Smart Tags & Pop-ups
If you are using the new version of Microsoft Internet Explorer (v.6.0),
you can thank Microsoft for creating the technology (i.e. smart tags) that
allows the same annoying popup ads to continually appear no matter
where your Internet travels take you.
You can also thank your ISP for those annoying popup ads, if you use an
ISP (Internet Service Provider) that uses a customized version of Microsoft
Internet Explorer! For example, The Excite@Home network and AOL network have
customized versions of Microsoft Internet Explorer. If you no longer use either
of these networks, you may still have the files on your computer which customize
your experience of the Internet. Unfortunately, some of these files are not removed
when you upgrade your browser directly from Microsoft.
Old users of the @Home network have a folder entitled:
Network Essentials. If you do not remove this file from your
hard-drive, you will continue to get their popup ads while surfing the Internet!
I cannot offer advice regarding AOL because I have never been a user of
their network. I have, however, received complaints from some AOL users about
this identical problem of annoying pop-up ads from particular web sites.
(See blacklist below.)
If you download any free software, BEWARE! Many freeware includes
the technology for including pop-up ads! Gator.com, which offers a freeware
for saving and organizing passwords on computers, has apparently joined the ranks of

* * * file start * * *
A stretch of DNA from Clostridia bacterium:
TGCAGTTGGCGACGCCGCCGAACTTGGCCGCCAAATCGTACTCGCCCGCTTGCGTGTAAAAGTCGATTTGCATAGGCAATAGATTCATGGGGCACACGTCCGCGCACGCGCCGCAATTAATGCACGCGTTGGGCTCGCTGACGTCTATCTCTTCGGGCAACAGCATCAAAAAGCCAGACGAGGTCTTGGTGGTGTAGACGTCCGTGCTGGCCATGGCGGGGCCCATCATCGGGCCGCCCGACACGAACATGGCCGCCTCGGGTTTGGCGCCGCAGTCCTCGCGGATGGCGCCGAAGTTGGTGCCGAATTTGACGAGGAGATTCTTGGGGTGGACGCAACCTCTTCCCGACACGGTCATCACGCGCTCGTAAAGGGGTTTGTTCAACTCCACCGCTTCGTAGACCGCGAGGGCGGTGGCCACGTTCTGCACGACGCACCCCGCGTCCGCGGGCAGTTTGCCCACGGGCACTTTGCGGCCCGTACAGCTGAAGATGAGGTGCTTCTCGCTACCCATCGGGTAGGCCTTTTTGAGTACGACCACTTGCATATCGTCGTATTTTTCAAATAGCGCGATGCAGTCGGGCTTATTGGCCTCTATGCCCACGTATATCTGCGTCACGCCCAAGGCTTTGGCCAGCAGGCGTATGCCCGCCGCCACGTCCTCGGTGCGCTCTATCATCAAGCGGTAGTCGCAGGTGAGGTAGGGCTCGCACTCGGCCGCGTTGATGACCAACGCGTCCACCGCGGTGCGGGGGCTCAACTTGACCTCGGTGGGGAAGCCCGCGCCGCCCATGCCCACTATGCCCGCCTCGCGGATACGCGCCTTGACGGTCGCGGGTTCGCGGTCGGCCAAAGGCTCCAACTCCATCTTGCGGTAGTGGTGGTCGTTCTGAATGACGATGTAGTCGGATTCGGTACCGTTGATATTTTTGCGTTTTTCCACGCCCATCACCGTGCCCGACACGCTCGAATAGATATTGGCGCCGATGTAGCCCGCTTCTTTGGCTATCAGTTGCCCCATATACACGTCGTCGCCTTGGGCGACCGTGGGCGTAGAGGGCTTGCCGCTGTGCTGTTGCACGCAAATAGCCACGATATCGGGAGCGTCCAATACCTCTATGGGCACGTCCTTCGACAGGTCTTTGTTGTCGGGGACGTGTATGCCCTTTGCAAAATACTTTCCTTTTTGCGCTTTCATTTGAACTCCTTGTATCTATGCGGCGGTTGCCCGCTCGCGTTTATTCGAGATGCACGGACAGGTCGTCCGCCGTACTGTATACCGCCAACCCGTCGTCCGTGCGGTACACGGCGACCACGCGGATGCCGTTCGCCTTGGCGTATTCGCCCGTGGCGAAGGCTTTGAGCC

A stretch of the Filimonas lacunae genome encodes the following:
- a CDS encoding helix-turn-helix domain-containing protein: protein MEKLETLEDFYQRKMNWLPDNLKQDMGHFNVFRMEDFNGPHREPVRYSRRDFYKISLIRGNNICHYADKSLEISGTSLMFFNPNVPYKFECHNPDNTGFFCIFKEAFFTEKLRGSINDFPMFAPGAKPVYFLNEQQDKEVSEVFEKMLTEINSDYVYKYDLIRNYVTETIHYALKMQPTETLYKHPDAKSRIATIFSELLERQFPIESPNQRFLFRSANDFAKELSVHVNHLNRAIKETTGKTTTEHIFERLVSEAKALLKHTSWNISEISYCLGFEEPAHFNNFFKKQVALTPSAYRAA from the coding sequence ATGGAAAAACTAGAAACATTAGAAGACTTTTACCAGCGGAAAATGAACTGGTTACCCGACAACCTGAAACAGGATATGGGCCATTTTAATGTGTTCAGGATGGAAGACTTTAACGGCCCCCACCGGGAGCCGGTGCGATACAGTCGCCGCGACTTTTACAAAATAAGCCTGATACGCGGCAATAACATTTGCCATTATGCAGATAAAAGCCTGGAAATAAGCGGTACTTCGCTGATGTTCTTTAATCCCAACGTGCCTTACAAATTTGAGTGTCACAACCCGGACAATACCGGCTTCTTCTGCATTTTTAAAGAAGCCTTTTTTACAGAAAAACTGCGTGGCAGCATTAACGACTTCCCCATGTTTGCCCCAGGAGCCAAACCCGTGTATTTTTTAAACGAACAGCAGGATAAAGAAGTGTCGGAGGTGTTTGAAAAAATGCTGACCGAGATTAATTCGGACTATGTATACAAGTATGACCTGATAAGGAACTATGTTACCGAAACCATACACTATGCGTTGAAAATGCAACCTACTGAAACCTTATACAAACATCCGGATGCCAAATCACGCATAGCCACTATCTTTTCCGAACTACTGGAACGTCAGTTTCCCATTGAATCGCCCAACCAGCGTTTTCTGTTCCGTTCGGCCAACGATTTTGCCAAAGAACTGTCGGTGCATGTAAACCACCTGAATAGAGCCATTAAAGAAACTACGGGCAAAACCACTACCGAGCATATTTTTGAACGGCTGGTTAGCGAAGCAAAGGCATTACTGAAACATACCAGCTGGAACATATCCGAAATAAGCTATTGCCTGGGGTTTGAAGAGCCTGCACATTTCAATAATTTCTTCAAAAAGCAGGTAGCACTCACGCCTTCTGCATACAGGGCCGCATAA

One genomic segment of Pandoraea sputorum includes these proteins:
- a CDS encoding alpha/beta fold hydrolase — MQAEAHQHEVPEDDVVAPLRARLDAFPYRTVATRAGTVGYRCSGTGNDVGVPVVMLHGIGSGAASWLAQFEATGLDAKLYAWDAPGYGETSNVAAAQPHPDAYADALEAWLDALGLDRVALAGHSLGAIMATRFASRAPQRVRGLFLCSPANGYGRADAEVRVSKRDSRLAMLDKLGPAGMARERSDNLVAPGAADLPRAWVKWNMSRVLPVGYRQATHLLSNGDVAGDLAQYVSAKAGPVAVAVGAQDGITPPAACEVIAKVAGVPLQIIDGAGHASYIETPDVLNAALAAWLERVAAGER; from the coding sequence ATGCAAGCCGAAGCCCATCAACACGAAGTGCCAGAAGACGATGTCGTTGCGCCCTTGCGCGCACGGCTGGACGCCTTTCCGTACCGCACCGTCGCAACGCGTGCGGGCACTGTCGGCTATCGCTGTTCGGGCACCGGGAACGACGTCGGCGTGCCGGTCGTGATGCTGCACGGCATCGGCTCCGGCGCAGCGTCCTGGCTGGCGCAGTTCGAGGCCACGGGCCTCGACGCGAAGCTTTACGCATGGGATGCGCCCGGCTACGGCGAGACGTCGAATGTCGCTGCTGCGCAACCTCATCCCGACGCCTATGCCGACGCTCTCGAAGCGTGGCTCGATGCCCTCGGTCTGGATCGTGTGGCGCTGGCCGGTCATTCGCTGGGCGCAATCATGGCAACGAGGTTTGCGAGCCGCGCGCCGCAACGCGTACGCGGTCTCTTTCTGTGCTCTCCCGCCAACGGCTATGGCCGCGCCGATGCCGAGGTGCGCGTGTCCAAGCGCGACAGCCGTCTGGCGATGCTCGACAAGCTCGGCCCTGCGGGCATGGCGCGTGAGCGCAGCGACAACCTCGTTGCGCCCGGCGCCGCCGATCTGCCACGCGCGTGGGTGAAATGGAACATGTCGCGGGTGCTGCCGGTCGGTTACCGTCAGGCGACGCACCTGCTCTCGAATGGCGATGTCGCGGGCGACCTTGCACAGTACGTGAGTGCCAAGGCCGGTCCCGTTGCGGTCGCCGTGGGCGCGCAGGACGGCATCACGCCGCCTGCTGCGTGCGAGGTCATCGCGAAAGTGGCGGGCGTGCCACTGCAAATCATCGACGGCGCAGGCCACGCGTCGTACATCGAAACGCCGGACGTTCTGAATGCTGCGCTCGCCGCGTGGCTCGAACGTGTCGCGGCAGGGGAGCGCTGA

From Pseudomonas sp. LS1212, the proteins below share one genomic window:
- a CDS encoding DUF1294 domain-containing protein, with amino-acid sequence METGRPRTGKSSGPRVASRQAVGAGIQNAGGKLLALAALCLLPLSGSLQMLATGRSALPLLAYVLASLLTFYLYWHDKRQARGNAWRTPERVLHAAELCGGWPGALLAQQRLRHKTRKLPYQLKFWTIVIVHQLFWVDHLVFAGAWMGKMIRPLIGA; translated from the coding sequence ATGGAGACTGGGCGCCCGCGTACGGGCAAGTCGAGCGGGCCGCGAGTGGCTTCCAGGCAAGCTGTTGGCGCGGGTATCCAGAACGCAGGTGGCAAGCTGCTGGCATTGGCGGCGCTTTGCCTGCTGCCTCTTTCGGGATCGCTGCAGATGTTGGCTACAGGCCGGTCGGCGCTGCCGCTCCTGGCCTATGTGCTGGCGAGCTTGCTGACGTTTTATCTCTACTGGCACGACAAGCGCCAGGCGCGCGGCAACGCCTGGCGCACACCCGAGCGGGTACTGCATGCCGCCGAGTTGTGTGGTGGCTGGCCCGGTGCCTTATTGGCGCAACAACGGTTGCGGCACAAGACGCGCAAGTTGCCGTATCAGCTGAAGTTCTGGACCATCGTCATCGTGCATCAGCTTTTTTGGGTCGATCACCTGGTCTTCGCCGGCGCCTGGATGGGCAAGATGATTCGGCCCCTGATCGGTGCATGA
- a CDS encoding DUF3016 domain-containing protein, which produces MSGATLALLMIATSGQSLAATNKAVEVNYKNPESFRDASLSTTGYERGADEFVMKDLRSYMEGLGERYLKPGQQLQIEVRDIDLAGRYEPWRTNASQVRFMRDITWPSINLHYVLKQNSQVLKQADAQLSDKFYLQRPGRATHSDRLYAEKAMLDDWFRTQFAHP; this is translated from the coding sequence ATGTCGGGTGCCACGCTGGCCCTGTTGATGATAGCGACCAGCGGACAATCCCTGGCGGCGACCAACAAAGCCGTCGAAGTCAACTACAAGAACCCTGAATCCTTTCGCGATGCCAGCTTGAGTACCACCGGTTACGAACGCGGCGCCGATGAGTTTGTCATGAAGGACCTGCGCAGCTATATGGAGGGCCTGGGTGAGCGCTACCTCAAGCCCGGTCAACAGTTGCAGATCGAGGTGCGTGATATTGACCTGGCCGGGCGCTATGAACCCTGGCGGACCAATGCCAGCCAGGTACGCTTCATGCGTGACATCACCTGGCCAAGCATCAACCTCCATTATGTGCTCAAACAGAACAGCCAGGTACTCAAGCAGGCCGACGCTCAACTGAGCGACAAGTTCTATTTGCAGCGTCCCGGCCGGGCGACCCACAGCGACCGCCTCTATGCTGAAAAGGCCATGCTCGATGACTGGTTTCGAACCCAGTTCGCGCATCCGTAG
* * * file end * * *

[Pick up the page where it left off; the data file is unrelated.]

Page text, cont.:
web sites using Microsoft's new technology for inserting ads onto web pages.
Installing such "freeware" onto your computer, will make you vulnerable to pop-ups
for casinos and a variety of other advertisers. (See blacklist below.)
The Smart Tags technology in Microsoft Internet Explorer v.6.0
has caused a nightmare for webmasters of small business web sites. A Meta Tag must
now be added to prevent parsing of web pages by webmasters of questionable taste
and integrity. These cyber-pirates basically try to steal web traffic from
popular web sites by placing annoying links and pop-up ads onto those web pages that
are not protected by the Meta Tag.
What Pops Up Must Come Down is an article about pop-up ads.
iWon.com has also provided info to their users regarding pop-ups which
do not originate from them!
Real Life Internet Evil:  Microsoft's Smart Tags!
Here is a blacklist of some of the web sites which have been
pirating ad space via customized versions of Microsoft Internet Explorer:
Adserv.internetfuel.com is an affiliate program for exit popup ads.
Satellitepop.com seems to be serving these ads, but, you won't be able to
visit their web site since it is not accessible to the general public!
Smartpops.com appears to be the same company as satellitepop.com, but,
it is accessible online! Their
e-mail address did not work when I attempted to send e-mail to them.
Pop-up ads are a web surfer's constant source of annoyance while visiting
web sites! Fight back! Never click on links in pop-up ads!